And as I try to do with all my photos in all my galleries, I have included the specific location in which each bird was photographed. That can particularly help birders who are looking for a specific species they have not yet seen or photographed.
All of the above information is included on each photo in the galleries as Keywords making searches easier.
Downloading photo files is free from any of my galleries. Just look for the downward pointing arrow below an enlarged image or use the old fashion way with a right click.
You can order quality prints or wall arton metal or canvas of any of the images you consider good enough for those purposes. I have some bad images just to show that a bird was seen in a particular place, but some of my images make great wall art and I personally prefer the ones printed on metal. This is a service of SmugMug Galleries with Bay Photos. This is not a source of income for me and thus my markup is only $1.
There is also a link at the top of every page to my Bookstore where you can find find my books of bird photos and many other Costa Rica subjects!
If you love the birds of Costa Rica, I hope you will find my photo galleries helpful to you in studying and learning the locations of these many birds!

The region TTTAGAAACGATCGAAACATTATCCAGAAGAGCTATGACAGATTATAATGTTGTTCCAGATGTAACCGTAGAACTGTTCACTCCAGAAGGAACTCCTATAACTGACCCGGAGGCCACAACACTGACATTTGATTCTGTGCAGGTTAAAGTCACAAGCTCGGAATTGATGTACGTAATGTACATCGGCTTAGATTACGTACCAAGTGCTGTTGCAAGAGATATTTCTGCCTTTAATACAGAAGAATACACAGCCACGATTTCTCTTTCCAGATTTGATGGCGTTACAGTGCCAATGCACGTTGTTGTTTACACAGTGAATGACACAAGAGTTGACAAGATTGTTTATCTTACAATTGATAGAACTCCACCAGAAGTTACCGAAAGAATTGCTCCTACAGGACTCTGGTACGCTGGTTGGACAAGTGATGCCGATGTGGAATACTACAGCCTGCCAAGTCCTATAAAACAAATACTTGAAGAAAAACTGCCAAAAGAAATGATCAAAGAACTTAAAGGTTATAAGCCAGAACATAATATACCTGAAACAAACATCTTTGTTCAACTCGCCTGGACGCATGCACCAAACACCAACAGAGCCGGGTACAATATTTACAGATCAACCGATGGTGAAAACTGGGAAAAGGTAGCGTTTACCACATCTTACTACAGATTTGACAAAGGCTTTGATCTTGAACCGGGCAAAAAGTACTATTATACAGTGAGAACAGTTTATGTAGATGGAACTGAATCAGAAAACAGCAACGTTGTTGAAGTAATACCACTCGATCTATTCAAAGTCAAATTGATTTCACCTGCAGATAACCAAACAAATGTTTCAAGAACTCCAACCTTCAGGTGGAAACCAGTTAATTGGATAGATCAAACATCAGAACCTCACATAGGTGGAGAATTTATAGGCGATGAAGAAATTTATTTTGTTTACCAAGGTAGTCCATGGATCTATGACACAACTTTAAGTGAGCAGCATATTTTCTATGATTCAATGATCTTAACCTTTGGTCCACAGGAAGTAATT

And as a nature lover, I do not always embrace “progress” that henders nature, but as always, I learn to live with it! 🙂 This old dirt country road called “Calle Nueva” winds over three or four hills through the woods and farms on the western edge of Pueblo Atenas running from the western side of town to the nearby village of Rio Grande at the entrance to Ruta 27, our controlled access highway between San Jose and Jaco Beach. This narrow country dirt road has been considered an emergency exit road in case of a disaster requiring evacuation. Now it is about to become a major street or road to enter or exit Atenas. They first graded and widened it to 9 meters taking a few trees and lots of wild flower with their backhoes, graders and chainsaws. Now they have started at the Rio Grande end widening it to 14 meters and paving it! Working this way! And more than half finished! Already traffic has increased and when all is paved it will stay busy!
Of course I am disappointed that I am about to lose my little “shady lane” country road for birding and butterflies along with other nature photography, but even with pavement and more cars it will for a while have more birds and other nature than city streets, just gradually the farms along this road will be turned into housing developments as more foreigners move here in both retirement like me AND now so many younger adults who work on the internet and can live anywhere are choosing to live here! 🙂 It’s all part of our big changing world! At least I’m already living in one of those more desirable places in the world to live! 🙂